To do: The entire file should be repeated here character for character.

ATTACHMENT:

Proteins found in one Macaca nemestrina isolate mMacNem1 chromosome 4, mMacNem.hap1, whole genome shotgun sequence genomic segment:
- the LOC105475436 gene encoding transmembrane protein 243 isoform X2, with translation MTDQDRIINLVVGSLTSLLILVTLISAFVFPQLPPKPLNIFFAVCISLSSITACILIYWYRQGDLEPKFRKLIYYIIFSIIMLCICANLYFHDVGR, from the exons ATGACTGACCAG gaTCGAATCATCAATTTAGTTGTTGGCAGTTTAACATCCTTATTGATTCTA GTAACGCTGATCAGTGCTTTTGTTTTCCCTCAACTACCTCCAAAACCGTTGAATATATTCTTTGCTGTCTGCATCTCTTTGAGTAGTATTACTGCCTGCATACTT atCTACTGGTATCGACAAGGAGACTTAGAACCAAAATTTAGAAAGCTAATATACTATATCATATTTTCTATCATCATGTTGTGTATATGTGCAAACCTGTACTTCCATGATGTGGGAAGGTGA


Proteins found in one Macaca nemestrina isolate mMacNem1 chromosome 4, mMacNem.hap1, whole genome shotgun sequence genomic segment:
- the LOC105475436 gene encoding transmembrane protein 243 isoform X2, with translation MTDQDRIINLVVGSLTSLLILVTLISAFVFPQLPPKPLNIFFAVCISLSSITACILIYWYRQGDLEPKFRKLIYYIIFSIIMLCICANLYFHDVGR, from the exons ATGACTGACCAG gaTCGAATCATCAATTTAGTTGTTGGCAGTTTAACATCCTTATTGATTCTA GTAACGCTGATCAGTGCTTTTGTTTTCCCTCAACTACCTCCAAAACCGTTGAATATATTCTTTGCTGTCTGCATCTCTTTGAGTAGTATTACTGCCTGCATACTT atCTACTGGTATCGACAAGGAGACTTAGAACCAAAATTTAGAAAGCTAATATACTATATCATATTTTCTATCATCATGTTGTGTATATGTGCAAACCTGTACTTCCATGATGTGGGAAGGTGA